What you can do if you think your neighbour is smoking cannabis during lockdown

The pungent aroma is hard to miss if someone near you is smoking cannabis.

By Robert Cumber
Friday, 29th May 2020, 2:24 pm
Updated Friday, 29th May 2020, 2:24 pm

With people spending more time at home during the coronavirus lockdown, there’s a chance you may have sniffed it wafting through the air from a neighbour’s property.

So what can you do if you think neighbours are lighting up, or even growing the drug, near your home?

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Cannabis is a Class B drug

Although some people think it's perfectly legal to smoking cannabis in your own home, they're sadly mistaken.

Cannabis is still a Class B drug and anyone caught in possession is committing an offence and will be dealt with by police.

South Yorkshire Police has said the force and its partners 'will continue to take action to improve the quality of life for communities who are affected'.

However, it stressed that its best method of tackling the problem is with help from the public.

A spokesperson for the force said: "Local residents are often best placed to see on a daily basis whether their neighbours are behaving suspiciously and could be in possession of, cultivating or supplying drugs in their homes."

Police added that that if you do get in touch, your neighbours won't find out it was you who tipped them off.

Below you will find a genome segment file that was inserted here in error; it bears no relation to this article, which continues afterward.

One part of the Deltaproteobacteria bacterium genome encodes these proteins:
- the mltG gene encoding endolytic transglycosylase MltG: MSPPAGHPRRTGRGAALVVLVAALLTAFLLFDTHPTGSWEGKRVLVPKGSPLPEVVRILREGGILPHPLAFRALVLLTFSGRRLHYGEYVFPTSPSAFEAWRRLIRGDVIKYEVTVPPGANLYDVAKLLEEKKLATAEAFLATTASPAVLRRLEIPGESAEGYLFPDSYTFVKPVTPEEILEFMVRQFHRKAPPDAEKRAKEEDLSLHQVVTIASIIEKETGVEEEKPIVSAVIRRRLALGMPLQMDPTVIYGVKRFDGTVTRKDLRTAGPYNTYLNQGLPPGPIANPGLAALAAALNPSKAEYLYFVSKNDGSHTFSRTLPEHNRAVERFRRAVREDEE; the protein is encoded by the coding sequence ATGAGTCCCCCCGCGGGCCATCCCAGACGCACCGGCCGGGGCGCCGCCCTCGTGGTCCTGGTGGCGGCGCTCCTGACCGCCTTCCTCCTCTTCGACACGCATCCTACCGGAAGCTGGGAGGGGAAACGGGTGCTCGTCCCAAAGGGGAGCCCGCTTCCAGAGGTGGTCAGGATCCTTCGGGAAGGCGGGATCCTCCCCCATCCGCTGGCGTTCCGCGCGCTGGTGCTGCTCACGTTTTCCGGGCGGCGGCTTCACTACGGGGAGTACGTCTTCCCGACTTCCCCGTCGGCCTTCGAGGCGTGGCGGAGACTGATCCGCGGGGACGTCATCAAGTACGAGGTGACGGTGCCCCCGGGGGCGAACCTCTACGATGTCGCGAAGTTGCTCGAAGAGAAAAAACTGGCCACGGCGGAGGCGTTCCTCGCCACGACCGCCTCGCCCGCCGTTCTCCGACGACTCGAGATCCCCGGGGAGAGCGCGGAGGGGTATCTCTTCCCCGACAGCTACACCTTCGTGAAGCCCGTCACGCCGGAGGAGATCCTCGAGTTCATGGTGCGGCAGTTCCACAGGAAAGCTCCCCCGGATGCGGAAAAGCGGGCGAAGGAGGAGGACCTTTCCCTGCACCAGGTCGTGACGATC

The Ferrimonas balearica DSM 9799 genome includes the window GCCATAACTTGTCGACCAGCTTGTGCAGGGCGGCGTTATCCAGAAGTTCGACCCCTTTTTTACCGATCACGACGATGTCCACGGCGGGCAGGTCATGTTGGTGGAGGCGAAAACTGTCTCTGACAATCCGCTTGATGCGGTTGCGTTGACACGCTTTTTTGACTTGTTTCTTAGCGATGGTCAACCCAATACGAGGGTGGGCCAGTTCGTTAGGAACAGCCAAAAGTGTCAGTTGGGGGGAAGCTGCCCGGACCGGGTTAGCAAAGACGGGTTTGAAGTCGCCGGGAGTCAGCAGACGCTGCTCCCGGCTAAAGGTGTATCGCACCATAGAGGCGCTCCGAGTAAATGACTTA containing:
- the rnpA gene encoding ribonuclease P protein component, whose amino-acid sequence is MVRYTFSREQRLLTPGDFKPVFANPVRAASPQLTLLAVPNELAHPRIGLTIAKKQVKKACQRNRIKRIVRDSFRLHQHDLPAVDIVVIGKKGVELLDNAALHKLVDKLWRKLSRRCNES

Officers will say they received a call about cannabis usage and may also use the tip-off as a starting point on areas they will patrol. If the officers then smell the cannabis themselves, they may knock on the door and tackle the problem themselves.

Crimestoppers said people could get in touch anonymously if they think their neighbours are smoking or cultivating cannabis, by calling 0800 555 111 or using its online form.

"You will not be asked any personal details and neither your telephone number nor IP address will not be traced or recorded."

If your neighbours rent their property, you can contact their landlord about this but are constraints as to what they can do.

Police said the consequences of allowing cannabis cultivation include a reduction in property values, increased insurance premiums, hostile tenants, and up to 14 years imprisonment and a criminal record.

If a landlord suspects the use of cannabis on their property, they can arrange a visit as long as they have warned their tenant they will be doing so. However, landlords are not bound to keep your tip-off anonymous like the police will do.

West Yorkshire Police Federation chairman Brian Booth said that the force has seen a rise in calls from neighbours reporting lockdown flouting in the area, as well as an increase in domestic abuse.

He added that cannabis is 'illegal, end of story', but that it 'probably wouldn't be a priority' if he was a sergeant out on the beat.

Police in South Yorkshire have unearthed a number of cannabis farms since the lockdown began in March, including one which went up in flames, possibly due to the dangerous and illegal electrical set-up, and another which had 150 plants growing across four rooms.